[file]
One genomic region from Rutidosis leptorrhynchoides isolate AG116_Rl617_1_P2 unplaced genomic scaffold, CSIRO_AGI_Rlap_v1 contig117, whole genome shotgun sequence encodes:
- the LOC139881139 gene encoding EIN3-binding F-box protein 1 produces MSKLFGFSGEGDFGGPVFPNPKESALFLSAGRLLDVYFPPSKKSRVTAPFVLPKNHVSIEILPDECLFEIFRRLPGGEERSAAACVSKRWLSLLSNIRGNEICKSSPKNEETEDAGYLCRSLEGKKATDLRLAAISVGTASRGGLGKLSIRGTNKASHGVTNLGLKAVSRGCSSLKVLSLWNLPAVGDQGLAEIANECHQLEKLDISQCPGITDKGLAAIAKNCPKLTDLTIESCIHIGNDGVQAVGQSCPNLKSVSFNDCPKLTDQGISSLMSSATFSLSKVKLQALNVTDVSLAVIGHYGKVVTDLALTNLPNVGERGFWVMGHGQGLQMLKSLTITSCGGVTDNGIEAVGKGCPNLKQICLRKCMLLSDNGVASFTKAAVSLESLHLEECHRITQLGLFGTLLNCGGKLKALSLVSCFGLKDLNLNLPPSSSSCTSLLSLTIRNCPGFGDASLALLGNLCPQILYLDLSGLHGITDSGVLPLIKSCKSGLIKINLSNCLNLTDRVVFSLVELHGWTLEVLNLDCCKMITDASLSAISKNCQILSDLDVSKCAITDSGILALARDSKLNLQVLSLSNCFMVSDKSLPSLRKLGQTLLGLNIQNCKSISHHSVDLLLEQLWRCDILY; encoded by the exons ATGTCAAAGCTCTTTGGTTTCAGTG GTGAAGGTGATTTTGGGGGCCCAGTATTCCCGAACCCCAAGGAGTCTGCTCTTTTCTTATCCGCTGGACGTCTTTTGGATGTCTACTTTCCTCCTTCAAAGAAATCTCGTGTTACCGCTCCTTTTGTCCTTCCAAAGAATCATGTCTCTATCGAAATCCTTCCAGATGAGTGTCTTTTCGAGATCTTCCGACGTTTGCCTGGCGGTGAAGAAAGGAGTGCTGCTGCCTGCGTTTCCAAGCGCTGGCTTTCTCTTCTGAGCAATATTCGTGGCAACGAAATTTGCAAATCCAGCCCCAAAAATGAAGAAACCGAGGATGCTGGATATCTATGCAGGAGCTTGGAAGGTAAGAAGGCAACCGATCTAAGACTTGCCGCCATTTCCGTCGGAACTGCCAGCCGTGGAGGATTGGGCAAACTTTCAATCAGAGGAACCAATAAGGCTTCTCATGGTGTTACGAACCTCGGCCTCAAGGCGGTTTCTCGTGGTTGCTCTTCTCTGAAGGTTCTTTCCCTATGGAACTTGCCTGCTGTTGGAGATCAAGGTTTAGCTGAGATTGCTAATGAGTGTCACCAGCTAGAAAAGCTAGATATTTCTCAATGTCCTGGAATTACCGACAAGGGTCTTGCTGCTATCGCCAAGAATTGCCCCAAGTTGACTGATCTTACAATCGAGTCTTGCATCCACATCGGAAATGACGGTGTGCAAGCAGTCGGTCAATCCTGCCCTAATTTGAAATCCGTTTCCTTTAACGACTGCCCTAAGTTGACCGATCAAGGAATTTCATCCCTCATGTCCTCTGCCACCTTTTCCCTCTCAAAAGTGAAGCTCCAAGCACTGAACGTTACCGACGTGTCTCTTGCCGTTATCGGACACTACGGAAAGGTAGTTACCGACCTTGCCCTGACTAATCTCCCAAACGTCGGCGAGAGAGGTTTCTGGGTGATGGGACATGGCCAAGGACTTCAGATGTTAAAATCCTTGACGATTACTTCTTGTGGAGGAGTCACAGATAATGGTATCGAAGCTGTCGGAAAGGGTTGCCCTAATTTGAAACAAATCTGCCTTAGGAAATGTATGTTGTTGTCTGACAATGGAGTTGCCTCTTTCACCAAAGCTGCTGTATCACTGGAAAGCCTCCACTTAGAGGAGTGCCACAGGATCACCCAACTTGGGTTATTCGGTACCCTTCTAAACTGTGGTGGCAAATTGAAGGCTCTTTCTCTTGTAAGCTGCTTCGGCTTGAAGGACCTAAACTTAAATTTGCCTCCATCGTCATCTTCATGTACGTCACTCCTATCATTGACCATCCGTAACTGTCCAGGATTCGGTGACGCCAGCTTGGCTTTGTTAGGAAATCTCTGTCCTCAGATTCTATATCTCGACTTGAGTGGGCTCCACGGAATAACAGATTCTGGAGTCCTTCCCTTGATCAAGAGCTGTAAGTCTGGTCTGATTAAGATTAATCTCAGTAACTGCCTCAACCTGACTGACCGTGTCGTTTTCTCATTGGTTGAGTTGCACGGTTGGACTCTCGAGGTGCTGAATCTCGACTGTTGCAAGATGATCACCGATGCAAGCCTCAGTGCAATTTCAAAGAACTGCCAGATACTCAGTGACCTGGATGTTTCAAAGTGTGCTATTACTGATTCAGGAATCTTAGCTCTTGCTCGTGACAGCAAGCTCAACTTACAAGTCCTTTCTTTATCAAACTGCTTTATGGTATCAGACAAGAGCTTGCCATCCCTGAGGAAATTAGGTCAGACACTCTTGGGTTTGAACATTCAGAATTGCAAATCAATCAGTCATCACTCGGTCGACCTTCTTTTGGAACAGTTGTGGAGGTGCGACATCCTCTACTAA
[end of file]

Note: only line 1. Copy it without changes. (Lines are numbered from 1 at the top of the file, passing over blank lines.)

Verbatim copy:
One genomic region from Rutidosis leptorrhynchoides isolate AG116_Rl617_1_P2 unplaced genomic scaffold, CSIRO_AGI_Rlap_v1 contig117, whole genome shotgun sequence encodes: